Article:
Posted on 01/22/2016 at 12:00 AM by Sadye Scott-Hainchek

Can your work hold up on a treadmill?

That’s to say: novelist Jefferson Smith wants to expand his pool of participants in the ImmerseOrDie review/critique project he launched in June 2014.

ImmerseOrDie started both as a way for Smith to break up the sedentary life of a writer, and as a way to figure out how to help all indie writers improve their work, regardless of whether they were put to the test.

The premise is simple: Smith sets a timer for 40 minutes, picks up an indie-published work, and after three “WTF interruptions,” he closes the book.

Some books pass, and they receive a survivor badge, among other honors (more on that later). But most — about 91 percent, in fact — don’t. Those 200-plus strikeouts have yielded a list of the 51 most common problems, available free for all to use here.

Smith is coming at this from several angles. As a reader who found himself frustrated by stories that had such potential but weren’t executed properly. As a writer who wanted to identify the issues he himself should avoid.

And as a member of the indie community who, while embracing the freedom from gatekeepers that self-publishing provides, hopes to also call attention to the best works it’s producing.

Enter those honors alluded to earlier. Last spring, IOD sold a StoryBundle collection showcasing nine treadmill survivors; this spring’s edition will feature seven others. Through Feb. 3, you can also grab a StoryBundle of the top seven treadmill books from 2015 for a freewill donation that supports literacy charities (check it out here).

Additionally, on Feb. 1, the short-story collection All These Shiny Worlds will be released, for free (bookmark this link for Kindle and EPUB versions when they’re available). The works in it come from 15 treadmill-test survivors.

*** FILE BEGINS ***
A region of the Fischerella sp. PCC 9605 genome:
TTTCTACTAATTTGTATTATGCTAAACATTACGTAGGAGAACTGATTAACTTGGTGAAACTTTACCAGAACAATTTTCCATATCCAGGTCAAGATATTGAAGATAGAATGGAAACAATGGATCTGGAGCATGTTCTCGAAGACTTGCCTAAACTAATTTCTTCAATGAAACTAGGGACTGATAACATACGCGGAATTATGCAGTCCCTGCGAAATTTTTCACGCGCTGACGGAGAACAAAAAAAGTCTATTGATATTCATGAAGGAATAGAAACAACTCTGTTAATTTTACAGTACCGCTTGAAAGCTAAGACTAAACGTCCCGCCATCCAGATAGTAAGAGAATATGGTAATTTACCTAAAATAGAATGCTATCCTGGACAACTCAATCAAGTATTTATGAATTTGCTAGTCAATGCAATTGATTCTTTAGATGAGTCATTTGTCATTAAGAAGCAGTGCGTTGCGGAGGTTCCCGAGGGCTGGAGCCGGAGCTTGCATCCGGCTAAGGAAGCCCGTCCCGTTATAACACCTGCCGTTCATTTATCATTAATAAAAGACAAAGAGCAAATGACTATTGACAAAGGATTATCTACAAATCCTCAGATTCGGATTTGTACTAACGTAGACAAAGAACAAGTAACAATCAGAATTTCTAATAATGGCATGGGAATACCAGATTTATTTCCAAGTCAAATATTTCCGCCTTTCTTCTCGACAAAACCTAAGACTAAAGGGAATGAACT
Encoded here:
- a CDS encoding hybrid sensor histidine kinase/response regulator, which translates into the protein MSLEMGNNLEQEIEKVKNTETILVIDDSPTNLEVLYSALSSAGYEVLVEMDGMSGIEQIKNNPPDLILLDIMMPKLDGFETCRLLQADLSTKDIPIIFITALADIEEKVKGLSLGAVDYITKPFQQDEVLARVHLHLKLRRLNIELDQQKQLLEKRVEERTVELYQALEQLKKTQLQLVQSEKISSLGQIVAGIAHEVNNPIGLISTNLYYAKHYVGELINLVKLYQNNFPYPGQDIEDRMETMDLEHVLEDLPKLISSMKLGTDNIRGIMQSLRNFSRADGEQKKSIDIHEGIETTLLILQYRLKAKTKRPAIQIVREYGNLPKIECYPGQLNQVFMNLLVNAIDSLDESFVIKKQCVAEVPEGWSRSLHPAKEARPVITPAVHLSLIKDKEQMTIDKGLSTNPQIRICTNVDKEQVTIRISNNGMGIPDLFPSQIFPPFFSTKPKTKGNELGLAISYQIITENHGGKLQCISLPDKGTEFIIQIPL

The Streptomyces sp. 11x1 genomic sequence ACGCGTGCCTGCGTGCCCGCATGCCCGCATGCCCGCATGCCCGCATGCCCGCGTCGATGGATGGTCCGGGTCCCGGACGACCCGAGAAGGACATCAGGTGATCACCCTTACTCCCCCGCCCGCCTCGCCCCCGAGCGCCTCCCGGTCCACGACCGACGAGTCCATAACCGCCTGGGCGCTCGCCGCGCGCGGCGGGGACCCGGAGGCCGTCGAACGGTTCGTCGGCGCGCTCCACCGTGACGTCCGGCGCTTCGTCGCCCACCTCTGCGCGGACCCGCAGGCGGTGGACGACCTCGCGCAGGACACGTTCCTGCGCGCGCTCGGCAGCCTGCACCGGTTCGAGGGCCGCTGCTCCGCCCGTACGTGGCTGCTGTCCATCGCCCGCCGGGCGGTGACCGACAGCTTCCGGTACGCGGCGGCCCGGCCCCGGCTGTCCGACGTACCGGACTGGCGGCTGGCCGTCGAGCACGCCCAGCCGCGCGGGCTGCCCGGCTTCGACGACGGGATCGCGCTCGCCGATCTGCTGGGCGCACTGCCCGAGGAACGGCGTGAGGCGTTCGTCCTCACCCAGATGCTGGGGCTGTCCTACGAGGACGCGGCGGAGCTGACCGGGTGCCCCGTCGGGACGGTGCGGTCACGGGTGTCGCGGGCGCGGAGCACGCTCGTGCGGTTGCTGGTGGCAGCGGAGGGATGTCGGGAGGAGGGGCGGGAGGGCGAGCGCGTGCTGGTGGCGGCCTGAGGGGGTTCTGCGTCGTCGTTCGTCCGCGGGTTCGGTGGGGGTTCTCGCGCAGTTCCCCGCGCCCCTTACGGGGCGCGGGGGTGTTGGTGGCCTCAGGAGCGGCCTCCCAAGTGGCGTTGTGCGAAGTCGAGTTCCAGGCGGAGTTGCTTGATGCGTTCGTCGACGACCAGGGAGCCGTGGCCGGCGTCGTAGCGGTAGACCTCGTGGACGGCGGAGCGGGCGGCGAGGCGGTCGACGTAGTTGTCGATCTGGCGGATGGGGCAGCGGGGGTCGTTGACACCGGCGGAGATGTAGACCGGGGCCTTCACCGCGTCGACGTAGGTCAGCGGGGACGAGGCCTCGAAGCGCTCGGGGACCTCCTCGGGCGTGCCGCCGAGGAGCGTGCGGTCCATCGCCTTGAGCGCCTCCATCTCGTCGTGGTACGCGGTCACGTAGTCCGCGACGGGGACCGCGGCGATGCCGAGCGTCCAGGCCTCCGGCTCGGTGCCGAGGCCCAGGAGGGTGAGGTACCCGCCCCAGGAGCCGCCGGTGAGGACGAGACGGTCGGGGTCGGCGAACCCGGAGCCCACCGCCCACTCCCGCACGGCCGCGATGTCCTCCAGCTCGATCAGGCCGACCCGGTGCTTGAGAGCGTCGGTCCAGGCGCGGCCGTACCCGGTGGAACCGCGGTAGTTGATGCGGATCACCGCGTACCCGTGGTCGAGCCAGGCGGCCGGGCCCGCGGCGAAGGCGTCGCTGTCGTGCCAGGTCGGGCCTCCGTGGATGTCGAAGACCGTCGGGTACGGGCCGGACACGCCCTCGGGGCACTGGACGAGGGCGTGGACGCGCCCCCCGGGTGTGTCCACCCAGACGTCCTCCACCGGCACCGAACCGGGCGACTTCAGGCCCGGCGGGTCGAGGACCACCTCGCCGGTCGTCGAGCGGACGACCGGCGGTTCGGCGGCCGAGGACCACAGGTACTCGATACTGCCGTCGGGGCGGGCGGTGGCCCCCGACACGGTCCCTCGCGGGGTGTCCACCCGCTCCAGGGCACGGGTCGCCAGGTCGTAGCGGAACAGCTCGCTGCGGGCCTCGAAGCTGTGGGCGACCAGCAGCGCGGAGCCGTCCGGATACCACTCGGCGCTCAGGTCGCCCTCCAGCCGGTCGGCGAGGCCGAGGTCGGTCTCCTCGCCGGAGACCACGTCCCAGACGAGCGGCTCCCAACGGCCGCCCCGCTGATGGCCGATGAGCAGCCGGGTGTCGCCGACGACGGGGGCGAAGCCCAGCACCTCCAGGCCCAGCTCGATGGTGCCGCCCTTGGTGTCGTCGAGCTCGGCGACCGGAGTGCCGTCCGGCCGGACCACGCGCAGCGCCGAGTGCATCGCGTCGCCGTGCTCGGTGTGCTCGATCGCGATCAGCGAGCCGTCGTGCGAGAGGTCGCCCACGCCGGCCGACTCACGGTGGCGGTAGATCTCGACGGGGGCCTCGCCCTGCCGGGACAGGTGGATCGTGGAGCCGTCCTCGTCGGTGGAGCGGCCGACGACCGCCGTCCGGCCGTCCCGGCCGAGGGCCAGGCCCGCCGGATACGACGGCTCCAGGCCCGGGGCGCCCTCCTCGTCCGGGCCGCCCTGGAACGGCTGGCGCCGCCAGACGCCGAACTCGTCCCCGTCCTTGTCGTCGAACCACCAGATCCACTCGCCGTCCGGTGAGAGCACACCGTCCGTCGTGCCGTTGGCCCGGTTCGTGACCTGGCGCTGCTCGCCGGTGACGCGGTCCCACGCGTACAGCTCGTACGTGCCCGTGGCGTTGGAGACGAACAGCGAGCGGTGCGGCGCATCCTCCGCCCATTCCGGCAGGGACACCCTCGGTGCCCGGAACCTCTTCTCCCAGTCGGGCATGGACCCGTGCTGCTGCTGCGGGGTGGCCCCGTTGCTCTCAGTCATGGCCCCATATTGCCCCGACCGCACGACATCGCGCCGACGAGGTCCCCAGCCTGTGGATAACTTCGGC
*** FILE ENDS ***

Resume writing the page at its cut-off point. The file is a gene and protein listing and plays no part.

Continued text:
And now back to the beginning: Smith is welcoming submissions from Fussy’s authors. Works must be available for sale on a major vendor website, and he’s seeking submissions from the genres he’s most familiar with — fantasy, science fiction, mystery, and thriller — to ensure he treats them fairly.

Just think of all the free exposure you’ll get when you pass ...

Head here for more information on sending your work in, and read on for a quick Q&A with Smith about his project.

SADYE: How do authors generally react to the what-went-wrong report?

JEFFERSON: I've done over 250 reviews so far, and I've had feedback from about a third of the authors. Two of them, I think, seemed to take it rather personally, but all the other responses have been positive. ...

Writers in the early stages of their careers can easily find criticism, but it's horrendously difficult to get any that is actually helpful. I think that by focusing on my own reading experience, explaining what issues tripped me up and why, rather than trying to turn it into issues of “good” or “bad,” the ImmerseOrDie reports are easier for an author to take on board.

They might still come as an ego bruise, but when a reader tells you, “This passage confused me,” that's a lot easier to accept than, “Chapter 2 is stupid. Your book sucks."